Researchers uncover origins of Black Death
An ancestor of the Black Death has been located in the Tian Shan region of Kyrgyzstan
An international team has linked spikes in deaths at cemeteries in Kyrgyzstan in the 1300s to the start of the plague pandemic. Ancient DNA from bubonic plague victims, buried in cemeteries on the Silk Road trade route in Central Asia, has pinpointed the area in northern Kyrgyzstan.
The Black Death killed tens of millions of people in the mid-14
century, and, between 1346 and 1353, killed up to 60% of the populace in Western Europe, and 50% in the Middle East. Dr Philip Slavin, one of the historians who helped with the discovery, also described the “unaccountable number” of individuals who died in the Caucasus, Iran, and Central Asia. The research was published in
“Our study puts to rest one of the biggest and most fascinating questions in history, and determines when and where the single most notorious and infamous killer of humans began,” shared Slavin.
The researchers noticed a significant rise in burials near Lake Issyk Kul, in the Tian Shan region of Kyrgyzstan,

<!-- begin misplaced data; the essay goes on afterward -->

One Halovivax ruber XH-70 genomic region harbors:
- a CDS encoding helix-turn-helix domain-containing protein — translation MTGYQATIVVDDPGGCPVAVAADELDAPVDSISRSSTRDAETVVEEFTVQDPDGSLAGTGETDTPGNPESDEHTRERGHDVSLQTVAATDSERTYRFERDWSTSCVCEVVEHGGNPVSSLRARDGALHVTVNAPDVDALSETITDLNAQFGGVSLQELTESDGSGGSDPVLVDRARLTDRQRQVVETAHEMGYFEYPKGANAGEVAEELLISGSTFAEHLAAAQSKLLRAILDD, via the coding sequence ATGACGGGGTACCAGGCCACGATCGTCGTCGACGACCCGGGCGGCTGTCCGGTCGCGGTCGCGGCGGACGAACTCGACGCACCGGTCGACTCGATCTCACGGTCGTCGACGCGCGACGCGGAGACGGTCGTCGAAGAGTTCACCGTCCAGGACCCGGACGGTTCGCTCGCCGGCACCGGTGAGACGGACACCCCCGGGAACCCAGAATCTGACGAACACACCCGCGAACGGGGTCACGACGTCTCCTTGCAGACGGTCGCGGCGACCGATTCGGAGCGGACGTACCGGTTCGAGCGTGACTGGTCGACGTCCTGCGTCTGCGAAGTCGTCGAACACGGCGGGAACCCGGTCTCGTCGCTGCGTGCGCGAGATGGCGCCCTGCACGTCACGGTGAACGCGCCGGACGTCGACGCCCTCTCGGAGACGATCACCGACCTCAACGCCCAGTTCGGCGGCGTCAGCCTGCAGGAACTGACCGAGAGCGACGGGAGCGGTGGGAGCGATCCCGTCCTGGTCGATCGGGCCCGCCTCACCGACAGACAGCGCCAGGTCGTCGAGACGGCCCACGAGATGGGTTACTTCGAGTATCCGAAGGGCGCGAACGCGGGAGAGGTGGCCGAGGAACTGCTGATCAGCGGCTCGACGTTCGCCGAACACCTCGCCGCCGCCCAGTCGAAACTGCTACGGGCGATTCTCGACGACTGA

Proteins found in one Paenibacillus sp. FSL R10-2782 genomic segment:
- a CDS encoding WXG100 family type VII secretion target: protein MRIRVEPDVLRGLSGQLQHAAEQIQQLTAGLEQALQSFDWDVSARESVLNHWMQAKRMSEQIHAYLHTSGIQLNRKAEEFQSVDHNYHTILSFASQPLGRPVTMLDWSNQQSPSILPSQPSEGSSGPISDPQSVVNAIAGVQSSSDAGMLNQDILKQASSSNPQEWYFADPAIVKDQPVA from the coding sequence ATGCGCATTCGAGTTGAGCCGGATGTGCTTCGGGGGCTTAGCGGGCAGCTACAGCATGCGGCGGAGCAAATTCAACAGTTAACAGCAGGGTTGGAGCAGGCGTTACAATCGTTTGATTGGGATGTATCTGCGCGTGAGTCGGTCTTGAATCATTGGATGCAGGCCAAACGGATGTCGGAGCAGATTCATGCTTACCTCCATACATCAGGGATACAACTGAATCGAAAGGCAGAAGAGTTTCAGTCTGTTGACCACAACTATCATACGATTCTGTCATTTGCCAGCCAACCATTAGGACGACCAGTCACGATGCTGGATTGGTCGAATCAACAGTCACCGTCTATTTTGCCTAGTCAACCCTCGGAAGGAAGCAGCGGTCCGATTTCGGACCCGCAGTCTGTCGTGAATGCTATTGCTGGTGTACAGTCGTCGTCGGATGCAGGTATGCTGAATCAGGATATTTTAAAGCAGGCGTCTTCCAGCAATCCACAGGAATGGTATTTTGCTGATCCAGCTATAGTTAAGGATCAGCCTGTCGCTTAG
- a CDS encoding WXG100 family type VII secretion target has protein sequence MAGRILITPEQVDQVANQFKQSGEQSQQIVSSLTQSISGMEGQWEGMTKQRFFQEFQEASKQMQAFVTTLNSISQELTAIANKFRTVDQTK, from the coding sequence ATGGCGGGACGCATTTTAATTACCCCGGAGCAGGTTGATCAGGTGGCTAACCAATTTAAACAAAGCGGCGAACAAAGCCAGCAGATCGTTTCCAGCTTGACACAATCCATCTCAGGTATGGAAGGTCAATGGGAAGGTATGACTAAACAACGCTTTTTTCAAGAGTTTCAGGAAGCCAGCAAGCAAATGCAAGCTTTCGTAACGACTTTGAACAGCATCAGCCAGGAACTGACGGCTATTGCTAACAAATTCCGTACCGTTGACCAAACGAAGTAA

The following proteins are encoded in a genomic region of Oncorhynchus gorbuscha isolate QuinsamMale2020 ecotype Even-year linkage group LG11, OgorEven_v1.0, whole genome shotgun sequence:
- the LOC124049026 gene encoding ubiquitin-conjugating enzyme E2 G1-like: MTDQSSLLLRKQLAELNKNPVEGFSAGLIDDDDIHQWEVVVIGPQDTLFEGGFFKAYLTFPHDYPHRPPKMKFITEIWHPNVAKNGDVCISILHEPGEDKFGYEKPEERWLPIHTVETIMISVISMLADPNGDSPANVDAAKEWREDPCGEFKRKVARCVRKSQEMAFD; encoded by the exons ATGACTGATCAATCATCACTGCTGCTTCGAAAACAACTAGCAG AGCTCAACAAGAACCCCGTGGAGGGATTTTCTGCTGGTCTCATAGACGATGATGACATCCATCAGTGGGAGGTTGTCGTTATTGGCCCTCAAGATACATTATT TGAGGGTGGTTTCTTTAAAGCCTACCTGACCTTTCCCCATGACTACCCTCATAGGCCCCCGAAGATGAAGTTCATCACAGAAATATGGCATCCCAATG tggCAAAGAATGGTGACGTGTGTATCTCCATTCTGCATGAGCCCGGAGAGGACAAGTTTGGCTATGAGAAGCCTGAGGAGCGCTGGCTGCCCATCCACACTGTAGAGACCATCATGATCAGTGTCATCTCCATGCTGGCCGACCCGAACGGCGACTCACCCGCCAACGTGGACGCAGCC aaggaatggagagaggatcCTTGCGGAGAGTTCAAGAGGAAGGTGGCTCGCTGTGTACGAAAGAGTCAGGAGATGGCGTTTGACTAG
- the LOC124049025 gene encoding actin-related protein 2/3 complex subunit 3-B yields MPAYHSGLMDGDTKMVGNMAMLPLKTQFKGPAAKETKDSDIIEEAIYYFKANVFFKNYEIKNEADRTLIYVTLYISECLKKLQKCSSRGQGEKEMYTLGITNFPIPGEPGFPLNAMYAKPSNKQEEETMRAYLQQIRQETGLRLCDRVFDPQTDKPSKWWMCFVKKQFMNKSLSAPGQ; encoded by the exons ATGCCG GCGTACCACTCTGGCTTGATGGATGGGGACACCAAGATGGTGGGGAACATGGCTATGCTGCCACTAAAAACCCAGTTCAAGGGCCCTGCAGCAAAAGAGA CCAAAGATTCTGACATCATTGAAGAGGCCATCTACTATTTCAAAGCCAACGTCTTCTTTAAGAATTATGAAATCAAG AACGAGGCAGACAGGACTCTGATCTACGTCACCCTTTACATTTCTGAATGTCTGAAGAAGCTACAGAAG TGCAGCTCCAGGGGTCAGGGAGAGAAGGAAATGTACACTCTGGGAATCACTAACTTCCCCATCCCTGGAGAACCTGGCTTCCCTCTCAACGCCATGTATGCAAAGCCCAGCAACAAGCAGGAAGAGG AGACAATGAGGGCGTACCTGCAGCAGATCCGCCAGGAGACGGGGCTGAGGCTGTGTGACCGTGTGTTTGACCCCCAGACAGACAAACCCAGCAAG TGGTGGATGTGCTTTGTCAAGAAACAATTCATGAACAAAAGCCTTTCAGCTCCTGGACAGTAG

“We have basically located the origin in time and space, which is really remarkable,” said Professor Johannes Krause, at the Max Planck Institute for Evolutionary Anthropology in Leipzig. “We found not only the ancestor of the Black Death, but the ancestor of the majority of the plague strains that are circulating in the world today.”
The researchers shared that they retrieved ancient DNA traces of the Yersina pestis plague bacterium (Y pestis) from the teeth of three women who died in 1338-1339. The earliest documented deaths of the plague were in 1346.
The researchers reconstructed the pathogen’s genome, revealing that this strain gave rise to the strain of the Black Death that caused millions of deaths across Europe and Asia. Further, the strain is also the ancestor to most plague strains existing today. This was a sign, Professor Krause shared, of an explosion in Y pestis diversity, shortly before the Black Death.
Michael Knapp, associate professor at New
Zealand’s University of Otago, underlined some limitations of the research, however, including small sample size.
Inscriptions on some of the tombstones mentioned the cause of death as “mawtānā”, the Syriac language term for “pestilence”.